I now begin my curricula with a discussion of the idea of limitations in science. Students need to know that they are learning models that offer explanation, they are not learning about raw reality. For example when teaching the particle model (if I may give a none-biology example), our first topic in Year 7, students often ask some questions that the model doesn't quite explain. Rather than stating to a student that they will learn about it later, it is a great opportunity to return to the philosophy of science.
As such, food chains will be presented, not as reality, but as highly simplified models, as are food webs (albeit more complex than a chain), and other biological models, such as r/K selection, levels of organisation, et cetera.
The image below is what I use in my first lesson with Year 7 (with some help from google maps). For those looking for a very accessible book to begin thinking about including these ideas in their curriculum, a good starting point is Uncertainty by Kostas Kampourakis & Kevin McCain.
Of course, the google maps satellite image isn't reality either, but it approximates the truth enough for understanding, and hence, the image above is, in itself, also a model.
As teachers, this question is of upmost importance. It does not pertain to pedagogy, such as how to explain in the classroom, but to the reflection upon what an explanation in biology really is. What is explanatory and what isn't. Are all explanations in biology about what causes what? Or can there be other explanations? Ernst Mayr made an early attempt in categorising two types of explanation in biology: ultimate and proximate. For Mayr, proximate questions were about how biological organisms function, how they carry out phenomena, and how they develop. Ultimately however, why they exist is a question of evolutionary history.
Nevertheless, this is continually debated by philosophers of biology, and ideas are always evolving. Despite categorising explanation into ultimate and proximate, there is still a lot of room to debate what those explanations would necessarily entail to be counted as explanations.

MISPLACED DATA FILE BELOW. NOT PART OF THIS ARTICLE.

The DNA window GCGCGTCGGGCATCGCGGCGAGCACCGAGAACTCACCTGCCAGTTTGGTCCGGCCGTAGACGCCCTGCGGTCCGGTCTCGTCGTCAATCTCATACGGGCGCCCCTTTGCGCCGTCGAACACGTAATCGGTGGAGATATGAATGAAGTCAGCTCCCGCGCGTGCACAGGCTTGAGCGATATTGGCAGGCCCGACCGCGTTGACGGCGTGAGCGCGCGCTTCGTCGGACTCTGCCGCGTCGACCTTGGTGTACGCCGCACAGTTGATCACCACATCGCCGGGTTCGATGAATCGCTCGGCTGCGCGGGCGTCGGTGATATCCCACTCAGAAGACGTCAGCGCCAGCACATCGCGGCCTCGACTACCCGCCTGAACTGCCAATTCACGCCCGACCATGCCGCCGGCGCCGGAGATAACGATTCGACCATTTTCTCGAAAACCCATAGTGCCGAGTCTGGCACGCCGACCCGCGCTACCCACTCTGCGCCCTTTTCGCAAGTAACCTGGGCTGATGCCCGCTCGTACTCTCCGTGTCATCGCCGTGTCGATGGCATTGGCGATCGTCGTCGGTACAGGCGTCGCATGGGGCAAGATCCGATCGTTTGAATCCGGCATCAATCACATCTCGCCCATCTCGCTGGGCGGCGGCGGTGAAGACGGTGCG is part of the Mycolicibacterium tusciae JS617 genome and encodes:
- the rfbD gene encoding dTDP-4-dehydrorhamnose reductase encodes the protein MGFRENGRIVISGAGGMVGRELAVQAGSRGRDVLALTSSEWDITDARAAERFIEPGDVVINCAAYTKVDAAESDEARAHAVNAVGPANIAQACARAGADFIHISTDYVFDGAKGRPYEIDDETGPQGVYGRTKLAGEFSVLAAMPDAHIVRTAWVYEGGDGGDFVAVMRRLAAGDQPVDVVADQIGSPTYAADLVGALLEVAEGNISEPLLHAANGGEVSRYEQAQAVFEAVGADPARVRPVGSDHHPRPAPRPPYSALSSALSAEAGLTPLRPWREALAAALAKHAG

An important realisation for me was that explanations and models in science often contain idealisations that cannot be true, such as frictionless models in physics, ecological models that assume an infinite population size, and the ideal gas law. Thus, explanations in science will often sacrifice accuracy for the ability to generalise to many contexts (although the opposite can be true depending on the needs of the explainer).
This provides a deep insight: biology does not seek the truth, but to seeks to explain, and as such, my biology curriculum is not designed around what students need to know, but what they should be able to explain about life.
Of course, explanations are dependent on knowledge and the syllabus content of biological knowledge is unlikely to be affected. What this insight changes however, is how I organise that knowledge in my curriculum, and how I talk about that knowledge with students. Students should be aware of the scientific enterprise and the limitations of even our most favoured models.
For example, food webs are highly simplified models that show feeding relationships but omit many details such as the degree of feeding, and non-feeding relationships. Ecology is highly complex and although we can portray some of this by considering the effects of extinction within a community, if students are to understand the extent of the complexity we must discuss what is not shown in the model, and provide some concrete examples. Dead oak tress, so elegantly promoted in Isabela Tree's Wilding, as essential ecological elements for habitat creation, are a good example.